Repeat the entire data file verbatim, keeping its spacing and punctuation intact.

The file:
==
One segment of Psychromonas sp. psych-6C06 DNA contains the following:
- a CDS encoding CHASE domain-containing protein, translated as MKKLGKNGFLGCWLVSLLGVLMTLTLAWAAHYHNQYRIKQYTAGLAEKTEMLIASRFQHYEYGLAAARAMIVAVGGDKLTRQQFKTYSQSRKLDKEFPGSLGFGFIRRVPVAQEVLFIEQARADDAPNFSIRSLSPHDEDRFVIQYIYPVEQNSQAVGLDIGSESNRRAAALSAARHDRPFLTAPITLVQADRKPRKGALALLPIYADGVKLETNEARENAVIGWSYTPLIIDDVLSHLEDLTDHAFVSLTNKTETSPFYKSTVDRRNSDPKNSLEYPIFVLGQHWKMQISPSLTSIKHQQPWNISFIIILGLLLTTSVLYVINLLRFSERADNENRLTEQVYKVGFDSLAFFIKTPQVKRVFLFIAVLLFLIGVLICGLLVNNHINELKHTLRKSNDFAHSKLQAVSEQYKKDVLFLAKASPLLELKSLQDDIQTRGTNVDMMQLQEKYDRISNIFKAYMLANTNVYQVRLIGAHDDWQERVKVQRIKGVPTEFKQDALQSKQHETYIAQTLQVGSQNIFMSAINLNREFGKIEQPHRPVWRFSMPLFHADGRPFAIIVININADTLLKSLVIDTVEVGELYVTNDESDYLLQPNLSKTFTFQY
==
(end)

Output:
One segment of Psychromonas sp. psych-6C06 DNA contains the following:
- a CDS encoding CHASE domain-containing protein, translated as MKKLGKNGFLGCWLVSLLGVLMTLTLAWAAHYHNQYRIKQYTAGLAEKTEMLIASRFQHYEYGLAAARAMIVAVGGDKLTRQQFKTYSQSRKLDKEFPGSLGFGFIRRVPVAQEVLFIEQARADDAPNFSIRSLSPHDEDRFVIQYIYPVEQNSQAVGLDIGSESNRRAAALSAARHDRPFLTAPITLVQADRKPRKGALALLPIYADGVKLETNEARENAVIGWSYTPLIIDDVLSHLEDLTDHAFVSLTNKTETSPFYKSTVDRRNSDPKNSLEYPIFVLGQHWKMQISPSLTSIKHQQPWNISFIIILGLLLTTSVLYVINLLRFSERADNENRLTEQVYKVGFDSLAFFIKTPQVKRVFLFIAVLLFLIGVLICGLLVNNHINELKHTLRKSNDFAHSKLQAVSEQYKKDVLFLAKASPLLELKSLQDDIQTRGTNVDMMQLQEKYDRISNIFKAYMLANTNVYQVRLIGAHDDWQERVKVQRIKGVPTEFKQDALQSKQHETYIAQTLQVGSQNIFMSAINLNREFGKIEQPHRPVWRFSMPLFHADGRPFAIIVININADTLLKSLVIDTVEVGELYVTNDESDYLLQPNLSKTFTFQY